This is possibly the very first time I am not blogging about food, as I would like you to enjoy this pictorial post as much as I do. My recent trip to US had me falling in love with this beautiful country once again. My first trip to US last year offered me a glimpse of the highlights in San Francisco, Los Angeles and Las Vegas. Our journey continued further east to Utah desert where mother nature puts on a magnificent and colourful display.
Unfortunately, as the U.S. government shut down recently, all 401 of national parks closed their gates. This post has become rather bittersweet and I hope there will be a solution soon to avert such devastating outcome.
We picked up our car from Las Vegas for the road trip. The Chevrolet Camaro sure was a beauty but its outlook can be deceitful as it turned out to be totally impractical for our trip. If you really think driving down the Vegas strip with two huge luggages at the back seat is cool, then be my guest as it comes with a excruciatingly tiny car boot that possibly can only fit a chihuahua.
And the most frustrating part, whenever the temperature dropped below 10 degrees every morning, the car would disabled the roof top mechanism and wont let us winding it down. So we ended up having to shove the two luggages through the gap between the front seat and the door to get them inside.
Apart from that, it sure looked good on the road and zoomed like a black panther.
The first part of our road trip before joining the Mother Road was to visit a few national parks in Utah. We worked out a perfect route that will cover off Bryce Canyon national park, Arches national park and the Monument Valley. It can easily take days for the trip to really admire the true beauty of Utah’s desert, but we pushed it down to two days to complete our course as we still had a long road ahead of us.
As soon as we crossed the border into the state of Utah, the scenery changed dramatically…
The landscape was now a vibrant shades of orange hue, incredible rock formations and was so surreal that I felt like I was in a wild wild west hollywood film set.
Driving through a natural arch worth a jumping shot! After 4 hours of driving, we finally hit our first stop – Bryce Canyon national park.
Bryce Canyon National Park
Bryce Canyon is actually not a canyon but a collection of giant natural amphitheatres, made up of thousands of vertical geological structures called hoodoos. It looked just like a colosseum constructed with orange, red and white columns.
The sheer size of the amphitheatres were simply breathtaking. It was as wide and far as eye could see with a drop of 8,000 to 9,000 feet down below. I simply couldn’t help myself but…
…jumped in joy!
From Bryce Canyon to Arches national park is another 4 hours drive, we pushed on and drove as far as possible and put up the night in the nearby town called Moab, but leaving the sightseeing till next morning.
Arches National Park
To catch the best light over the famous Delicate Arch, we hiked up to the vantage point from the southern end before the sun peeking through the horizon and the whole desert was bathed in golden sunlight.
For those who would like to get up close and personal with the Delicate Arch and watch the sunrise, then you will have to wake up a little earlier and go for a more strenuous hike at the northern end. For me, the arch best admired from afar.
The Arches national park gained its name for its natural sandstone arches, over 2000 of them sprawl out all over the park. Apart from the impressive arches, there are also other notable unique features that make this park a must visit.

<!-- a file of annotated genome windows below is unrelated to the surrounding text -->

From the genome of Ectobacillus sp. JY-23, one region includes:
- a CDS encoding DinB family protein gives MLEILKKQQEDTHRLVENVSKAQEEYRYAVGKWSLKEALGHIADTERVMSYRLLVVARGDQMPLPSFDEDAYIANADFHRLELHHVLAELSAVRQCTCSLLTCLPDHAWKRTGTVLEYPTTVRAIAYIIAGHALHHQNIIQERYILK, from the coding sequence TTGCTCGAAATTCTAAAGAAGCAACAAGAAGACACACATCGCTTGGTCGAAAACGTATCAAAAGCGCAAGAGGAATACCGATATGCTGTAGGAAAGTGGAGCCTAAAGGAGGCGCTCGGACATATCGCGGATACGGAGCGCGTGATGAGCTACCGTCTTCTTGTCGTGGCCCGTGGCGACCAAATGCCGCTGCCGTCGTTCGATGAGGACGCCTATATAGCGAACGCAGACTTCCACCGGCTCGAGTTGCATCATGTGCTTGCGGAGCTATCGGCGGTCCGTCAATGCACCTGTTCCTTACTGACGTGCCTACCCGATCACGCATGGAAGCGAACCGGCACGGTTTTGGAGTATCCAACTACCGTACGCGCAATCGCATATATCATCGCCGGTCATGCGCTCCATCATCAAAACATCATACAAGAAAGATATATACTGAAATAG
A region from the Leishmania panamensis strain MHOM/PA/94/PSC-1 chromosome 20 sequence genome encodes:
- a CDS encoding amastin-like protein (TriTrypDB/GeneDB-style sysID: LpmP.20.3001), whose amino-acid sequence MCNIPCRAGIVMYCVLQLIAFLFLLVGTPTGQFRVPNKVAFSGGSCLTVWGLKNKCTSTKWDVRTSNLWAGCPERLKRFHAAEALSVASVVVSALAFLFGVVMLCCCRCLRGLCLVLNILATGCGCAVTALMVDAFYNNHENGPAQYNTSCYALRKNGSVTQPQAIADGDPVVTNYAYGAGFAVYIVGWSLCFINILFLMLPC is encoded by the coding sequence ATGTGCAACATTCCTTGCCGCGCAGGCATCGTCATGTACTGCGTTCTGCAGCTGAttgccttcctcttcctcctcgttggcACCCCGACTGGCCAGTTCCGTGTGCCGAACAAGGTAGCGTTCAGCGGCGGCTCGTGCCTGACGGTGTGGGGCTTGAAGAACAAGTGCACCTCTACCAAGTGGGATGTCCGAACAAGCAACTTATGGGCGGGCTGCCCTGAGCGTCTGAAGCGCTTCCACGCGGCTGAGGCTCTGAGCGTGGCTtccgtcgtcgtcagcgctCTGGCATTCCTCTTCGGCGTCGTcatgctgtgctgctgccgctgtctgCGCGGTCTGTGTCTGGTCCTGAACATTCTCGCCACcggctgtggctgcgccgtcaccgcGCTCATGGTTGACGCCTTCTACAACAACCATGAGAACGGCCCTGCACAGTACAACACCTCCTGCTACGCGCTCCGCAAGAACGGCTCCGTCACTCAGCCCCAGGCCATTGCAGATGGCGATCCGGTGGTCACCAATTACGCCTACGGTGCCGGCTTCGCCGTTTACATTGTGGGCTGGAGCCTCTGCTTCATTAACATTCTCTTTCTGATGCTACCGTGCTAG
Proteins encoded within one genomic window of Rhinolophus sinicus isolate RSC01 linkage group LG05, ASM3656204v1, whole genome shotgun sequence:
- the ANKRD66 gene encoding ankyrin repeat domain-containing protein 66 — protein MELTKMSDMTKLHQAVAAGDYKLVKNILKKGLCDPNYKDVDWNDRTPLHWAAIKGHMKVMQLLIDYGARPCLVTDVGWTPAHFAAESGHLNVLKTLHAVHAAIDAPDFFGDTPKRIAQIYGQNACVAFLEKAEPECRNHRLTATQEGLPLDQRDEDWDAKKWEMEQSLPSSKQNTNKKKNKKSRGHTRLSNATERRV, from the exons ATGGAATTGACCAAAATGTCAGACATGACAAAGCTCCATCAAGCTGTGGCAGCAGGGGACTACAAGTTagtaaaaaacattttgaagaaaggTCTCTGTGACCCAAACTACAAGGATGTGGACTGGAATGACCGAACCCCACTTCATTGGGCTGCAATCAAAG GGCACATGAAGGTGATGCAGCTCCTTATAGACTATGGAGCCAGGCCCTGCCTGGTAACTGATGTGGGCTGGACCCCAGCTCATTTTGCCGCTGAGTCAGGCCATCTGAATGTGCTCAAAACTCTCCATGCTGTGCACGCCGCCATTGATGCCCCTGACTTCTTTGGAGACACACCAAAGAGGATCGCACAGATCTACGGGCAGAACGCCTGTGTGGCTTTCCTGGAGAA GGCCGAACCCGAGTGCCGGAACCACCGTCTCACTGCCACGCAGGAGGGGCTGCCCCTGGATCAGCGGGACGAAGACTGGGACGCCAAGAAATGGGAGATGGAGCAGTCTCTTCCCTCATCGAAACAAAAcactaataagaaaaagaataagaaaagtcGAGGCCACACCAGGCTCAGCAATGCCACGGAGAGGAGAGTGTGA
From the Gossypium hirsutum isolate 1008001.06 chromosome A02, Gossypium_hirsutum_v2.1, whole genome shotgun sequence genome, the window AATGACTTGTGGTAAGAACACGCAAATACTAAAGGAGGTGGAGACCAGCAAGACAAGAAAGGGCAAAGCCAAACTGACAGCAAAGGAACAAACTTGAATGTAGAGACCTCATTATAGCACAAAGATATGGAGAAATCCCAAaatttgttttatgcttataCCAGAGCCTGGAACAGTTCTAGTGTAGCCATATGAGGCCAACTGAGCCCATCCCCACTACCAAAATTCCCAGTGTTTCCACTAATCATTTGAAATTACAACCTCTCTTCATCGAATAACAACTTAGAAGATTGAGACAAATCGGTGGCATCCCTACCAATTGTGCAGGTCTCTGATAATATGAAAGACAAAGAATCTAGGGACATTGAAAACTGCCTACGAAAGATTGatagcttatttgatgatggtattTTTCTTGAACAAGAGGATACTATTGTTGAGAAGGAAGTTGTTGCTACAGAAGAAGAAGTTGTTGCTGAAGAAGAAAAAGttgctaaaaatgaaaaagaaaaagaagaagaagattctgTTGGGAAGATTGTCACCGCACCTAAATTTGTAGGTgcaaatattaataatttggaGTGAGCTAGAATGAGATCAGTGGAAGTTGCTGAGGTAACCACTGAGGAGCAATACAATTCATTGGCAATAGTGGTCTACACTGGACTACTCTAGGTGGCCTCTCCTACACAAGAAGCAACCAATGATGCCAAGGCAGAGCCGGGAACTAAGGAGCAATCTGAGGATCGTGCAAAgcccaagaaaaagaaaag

The balanced rock is one of the most popular features in the park. The big rock on top is the size of three school buses is sitting on a column, with the total height of 128 feet. There are also other impressive rock formations including The Thee Gossips, Tower of Babel, and The Organ sandstone tower.
Then, there are more arches…
Can you spot the photographer?
From the Double O arch offers a grand view of the skyline arch.
And you might remember the double arch from the opening scene of Indiana Jones and the Last Crusade. Then there is also the landscape arch, which can be reached with some hiking deeper into the park. Too bad we were on tight schedule and didn’t see it.
We continued with our driving and this time we were heading south to Monument Valley.
The extraordinary landscapes made the drive less painful and went past just as fast. I particularly liked the Mexican Hat Rock just outside of the monument valley park, one of the rock formations that was inspired and featured in the Pixar film, Cars.
And then you hit Route 163, a long and straight 21km road that offers the first glimpse of Monument Valley.
Jumping and posing shots are mandatory.
Monument Valley Navajo Tribal Park has to be the most impressive and also my favourite among the three we have visited. Navajo meaning valley of the rocks, is a region of the Colorado Plateau characterized by a cluster of vast sandstone buttes, the largest reaching 1,000 ft above the valley floor.
Monument valley is a large area within Navajo Tribal Park, a Najavo Nation equivalent to a national park. First thing you will notice is the facilities in the park are a little different to the other national parks. To tour around the park, best to have four wheel drive as you will have to drive along the unpaved gravel road, which gets insanely bumpy. But it was well worth it as we cruised past the awe inspiring sandstone formations one after another.
The Three Sisters of monument valley.
I am king of the world! (Actually I was freaking out!)
One last jump, yippee!
The national parks in Utah are truly like no others. You couldn’t help but feel so significantly tiny surrounded by all these majestic sandstone rock formations. None of my photos really do any of these national parks justice, you simply have to be there to really admire the true beauty of nature.
[… to be continued]